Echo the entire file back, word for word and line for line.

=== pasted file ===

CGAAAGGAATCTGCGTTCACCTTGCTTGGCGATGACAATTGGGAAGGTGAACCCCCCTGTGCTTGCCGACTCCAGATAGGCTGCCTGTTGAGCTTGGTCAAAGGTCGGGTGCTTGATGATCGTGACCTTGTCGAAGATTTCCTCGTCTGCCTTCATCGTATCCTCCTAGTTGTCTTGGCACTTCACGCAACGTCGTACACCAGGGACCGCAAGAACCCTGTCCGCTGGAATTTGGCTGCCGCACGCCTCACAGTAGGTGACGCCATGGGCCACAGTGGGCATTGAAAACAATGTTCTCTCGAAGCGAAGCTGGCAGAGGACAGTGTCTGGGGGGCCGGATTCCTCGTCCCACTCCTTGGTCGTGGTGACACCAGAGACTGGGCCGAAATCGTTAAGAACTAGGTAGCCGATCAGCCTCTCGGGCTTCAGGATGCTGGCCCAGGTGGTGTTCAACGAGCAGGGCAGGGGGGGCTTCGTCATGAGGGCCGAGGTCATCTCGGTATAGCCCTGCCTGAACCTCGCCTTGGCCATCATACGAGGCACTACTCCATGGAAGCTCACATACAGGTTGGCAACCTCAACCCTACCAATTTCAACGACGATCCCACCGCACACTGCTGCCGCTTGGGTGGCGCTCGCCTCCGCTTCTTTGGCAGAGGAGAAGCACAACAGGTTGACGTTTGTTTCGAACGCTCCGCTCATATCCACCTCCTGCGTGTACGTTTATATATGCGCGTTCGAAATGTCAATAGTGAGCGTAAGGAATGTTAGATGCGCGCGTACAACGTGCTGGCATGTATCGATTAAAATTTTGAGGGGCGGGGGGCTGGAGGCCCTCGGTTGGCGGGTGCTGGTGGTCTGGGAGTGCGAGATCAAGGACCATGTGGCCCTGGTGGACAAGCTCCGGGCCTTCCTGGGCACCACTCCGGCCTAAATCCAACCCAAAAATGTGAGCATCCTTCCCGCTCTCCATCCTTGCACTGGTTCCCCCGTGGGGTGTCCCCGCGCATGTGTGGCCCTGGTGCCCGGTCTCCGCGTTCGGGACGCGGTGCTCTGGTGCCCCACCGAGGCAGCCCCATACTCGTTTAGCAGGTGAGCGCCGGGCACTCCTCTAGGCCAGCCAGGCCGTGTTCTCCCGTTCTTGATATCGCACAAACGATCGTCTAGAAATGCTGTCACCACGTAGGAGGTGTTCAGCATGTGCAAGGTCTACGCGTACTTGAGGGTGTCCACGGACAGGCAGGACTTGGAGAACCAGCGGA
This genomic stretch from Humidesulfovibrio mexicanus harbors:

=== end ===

CGAAAGGAATCTGCGTTCACCTTGCTTGGCGATGACAATTGGGAAGGTGAACCCCCCTGTGCTTGCCGACTCCAGATAGGCTGCCTGTTGAGCTTGGTCAAAGGTCGGGTGCTTGATGATCGTGACCTTGTCGAAGATTTCCTCGTCTGCCTTCATCGTATCCTCCTAGTTGTCTTGGCACTTCACGCAACGTCGTACACCAGGGACCGCAAGAACCCTGTCCGCTGGAATTTGGCTGCCGCACGCCTCACAGTAGGTGACGCCATGGGCCACAGTGGGCATTGAAAACAATGTTCTCTCGAAGCGAAGCTGGCAGAGGACAGTGTCTGGGGGGCCGGATTCCTCGTCCCACTCCTTGGTCGTGGTGACACCAGAGACTGGGCCGAAATCGTTAAGAACTAGGTAGCCGATCAGCCTCTCGGGCTTCAGGATGCTGGCCCAGGTGGTGTTCAACGAGCAGGGCAGGGGGGGCTTCGTCATGAGGGCCGAGGTCATCTCGGTATAGCCCTGCCTGAACCTCGCCTTGGCCATCATACGAGGCACTACTCCATGGAAGCTCACATACAGGTTGGCAACCTCAACCCTACCAATTTCAACGACGATCCCACCGCACACTGCTGCCGCTTGGGTGGCGCTCGCCTCCGCTTCTTTGGCAGAGGAGAAGCACAACAGGTTGACGTTTGTTTCGAACGCTCCGCTCATATCCACCTCCTGCGTGTACGTTTATATATGCGCGTTCGAAATGTCAATAGTGAGCGTAAGGAATGTTAGATGCGCGCGTACAACGTGCTGGCATGTATCGATTAAAATTTTGAGGGGCGGGGGGCTGGAGGCCCTCGGTTGGCGGGTGCTGGTGGTCTGGGAGTGCGAGATCAAGGACCATGTGGCCCTGGTGGACAAGCTCCGGGCCTTCCTGGGCACCACTCCGGCCTAAATCCAACCCAAAAATGTGAGCATCCTTCCCGCTCTCCATCCTTGCACTGGTTCCCCCGTGGGGTGTCCCCGCGCATGTGTGGCCCTGGTGCCCGGTCTCCGCGTTCGGGACGCGGTGCTCTGGTGCCCCACCGAGGCAGCCCCATACTCGTTTAGCAGGTGAGCGCCGGGCACTCCTCTAGGCCAGCCAGGCCGTGTTCTCCCGTTCTTGATATCGCACAAACGATCGTCTAGAAATGCTGTCACCACGTAGGAGGTGTTCAGCATGTGCAAGGTCTACGCGTACTTGAGGGTGTCCACGGACAGGCAGGACTTGGAGAACCAGCGGA
This genomic stretch from Humidesulfovibrio mexicanus harbors: